Here is the situation as it is on Wednesday, December 21.
- Ukraine’s President Volodymyr Zelenskyy is heading to the United States to meet his counterpart Joe Biden and visit Congress, the White House said, his first known trip abroad since the February 24 invasion of Russia.
- The United States is expected to announce $1.8 billion in military assistance for Ukraine, US officials said on condition of anonymity. The package would include aid and the Patriot missile system.
- Zelenskyy’s visit to the United States also comes as Congress is about to approve an additional $45 billion in economic and military aid for Kyiv in a funding bill.
- The World Bank said it had approved an additional financing package totaling $610 million to address urgent relief and recovery needs in Ukraine.
- There are conflicting views in Russia on whether or not to launch a renewed offensive in Ukraine, a senior US State Department official said, reiterating that Washington would continue to back Kyiv regardless of the scenario that unfolds.
- Russia plans to give Iran advanced military components in exchange for hundreds of drones, British Defense Minister Ben Wallace has said, calling on the West to do more to expose the trade.
- The EU’s foreign policy chief told Iran’s foreign minister that Tehran should immediately stop military support for Russia and internal repression in Iran.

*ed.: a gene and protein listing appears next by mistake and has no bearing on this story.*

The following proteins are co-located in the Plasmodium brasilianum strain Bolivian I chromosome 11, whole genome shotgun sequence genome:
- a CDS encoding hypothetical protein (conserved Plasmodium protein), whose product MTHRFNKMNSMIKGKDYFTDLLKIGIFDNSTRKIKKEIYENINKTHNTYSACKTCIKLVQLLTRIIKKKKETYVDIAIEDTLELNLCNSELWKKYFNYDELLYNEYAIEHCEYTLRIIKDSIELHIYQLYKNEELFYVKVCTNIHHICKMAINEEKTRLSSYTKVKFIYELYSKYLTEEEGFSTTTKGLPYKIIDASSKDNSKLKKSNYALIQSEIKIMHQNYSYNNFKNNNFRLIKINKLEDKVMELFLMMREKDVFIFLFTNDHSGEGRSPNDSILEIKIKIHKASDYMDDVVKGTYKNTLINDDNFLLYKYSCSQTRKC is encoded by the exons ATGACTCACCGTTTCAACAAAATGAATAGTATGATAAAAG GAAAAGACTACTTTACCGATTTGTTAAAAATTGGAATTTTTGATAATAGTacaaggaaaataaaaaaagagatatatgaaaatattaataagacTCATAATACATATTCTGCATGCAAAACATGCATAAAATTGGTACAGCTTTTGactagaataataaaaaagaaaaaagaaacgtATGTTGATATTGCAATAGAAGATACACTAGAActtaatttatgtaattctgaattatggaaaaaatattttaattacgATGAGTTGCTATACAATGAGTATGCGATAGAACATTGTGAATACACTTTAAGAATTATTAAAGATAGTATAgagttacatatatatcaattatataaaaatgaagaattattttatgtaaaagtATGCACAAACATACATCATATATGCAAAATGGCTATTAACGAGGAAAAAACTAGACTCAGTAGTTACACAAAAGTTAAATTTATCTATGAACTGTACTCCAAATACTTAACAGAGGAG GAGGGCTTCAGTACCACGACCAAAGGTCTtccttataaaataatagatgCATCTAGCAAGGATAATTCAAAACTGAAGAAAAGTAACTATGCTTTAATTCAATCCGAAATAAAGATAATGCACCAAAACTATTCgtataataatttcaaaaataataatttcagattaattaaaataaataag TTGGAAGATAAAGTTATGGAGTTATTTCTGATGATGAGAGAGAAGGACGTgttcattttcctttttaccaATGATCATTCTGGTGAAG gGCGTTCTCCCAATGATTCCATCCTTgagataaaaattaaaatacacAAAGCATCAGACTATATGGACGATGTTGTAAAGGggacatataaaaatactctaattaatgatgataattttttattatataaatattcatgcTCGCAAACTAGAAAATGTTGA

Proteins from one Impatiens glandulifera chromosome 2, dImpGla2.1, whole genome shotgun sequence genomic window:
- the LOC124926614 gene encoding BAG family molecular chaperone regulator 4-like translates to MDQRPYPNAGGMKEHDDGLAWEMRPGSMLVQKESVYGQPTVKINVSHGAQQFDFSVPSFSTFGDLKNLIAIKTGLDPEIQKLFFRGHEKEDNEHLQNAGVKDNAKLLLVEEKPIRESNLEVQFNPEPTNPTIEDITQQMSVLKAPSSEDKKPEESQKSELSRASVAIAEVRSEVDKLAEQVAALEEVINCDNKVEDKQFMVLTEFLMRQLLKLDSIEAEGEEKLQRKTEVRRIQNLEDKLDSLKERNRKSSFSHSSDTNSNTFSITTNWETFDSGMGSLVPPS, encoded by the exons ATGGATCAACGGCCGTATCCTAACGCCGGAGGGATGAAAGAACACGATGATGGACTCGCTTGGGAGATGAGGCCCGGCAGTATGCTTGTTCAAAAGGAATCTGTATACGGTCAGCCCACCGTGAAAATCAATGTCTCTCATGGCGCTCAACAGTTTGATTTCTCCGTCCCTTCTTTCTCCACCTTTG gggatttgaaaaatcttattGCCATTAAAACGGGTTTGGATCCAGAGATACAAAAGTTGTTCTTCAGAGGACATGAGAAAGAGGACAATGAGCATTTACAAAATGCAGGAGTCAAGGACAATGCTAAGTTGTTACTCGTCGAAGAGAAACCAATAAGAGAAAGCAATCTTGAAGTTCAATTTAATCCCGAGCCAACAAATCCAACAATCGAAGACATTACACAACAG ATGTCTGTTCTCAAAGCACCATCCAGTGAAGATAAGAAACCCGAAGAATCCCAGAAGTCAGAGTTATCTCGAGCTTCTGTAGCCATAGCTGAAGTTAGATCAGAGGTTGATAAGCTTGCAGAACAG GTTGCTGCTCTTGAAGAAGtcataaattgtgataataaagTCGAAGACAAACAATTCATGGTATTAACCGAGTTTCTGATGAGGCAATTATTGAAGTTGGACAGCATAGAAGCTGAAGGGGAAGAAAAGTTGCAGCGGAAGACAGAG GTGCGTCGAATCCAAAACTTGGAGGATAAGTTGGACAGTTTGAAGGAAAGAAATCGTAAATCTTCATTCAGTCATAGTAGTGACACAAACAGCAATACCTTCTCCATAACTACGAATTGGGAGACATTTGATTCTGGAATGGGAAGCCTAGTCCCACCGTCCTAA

- Russian President Vladimir Putin acknowledged that conditions in Russian-controlled areas of Ukraine were “extremely difficult” and ordered the strengthening of Russia’s borders.
- Zelenskyy paid a surprise visit to the frontline town of Bakhmut, where he greeted “superhuman” troops waging a battle that has become a symbol of war’s crushing brutality.
- Electricity supplies in the Kyiv region were at a “critical” level, with less than half of the capital’s power needs supplied following Russian missile and drone attacks, regional officials said.
- Prime Minister Denys Shmyhal said Ukraine should prepare for further Russian attacks on its power grid because Moscow wanted Ukrainians to spend the Christmas and New Year holidays in the dark.
- The World Health Organization said that 10 million people, or about a quarter of Ukraine’s population, may suffer from a mental health disorder due to the war.
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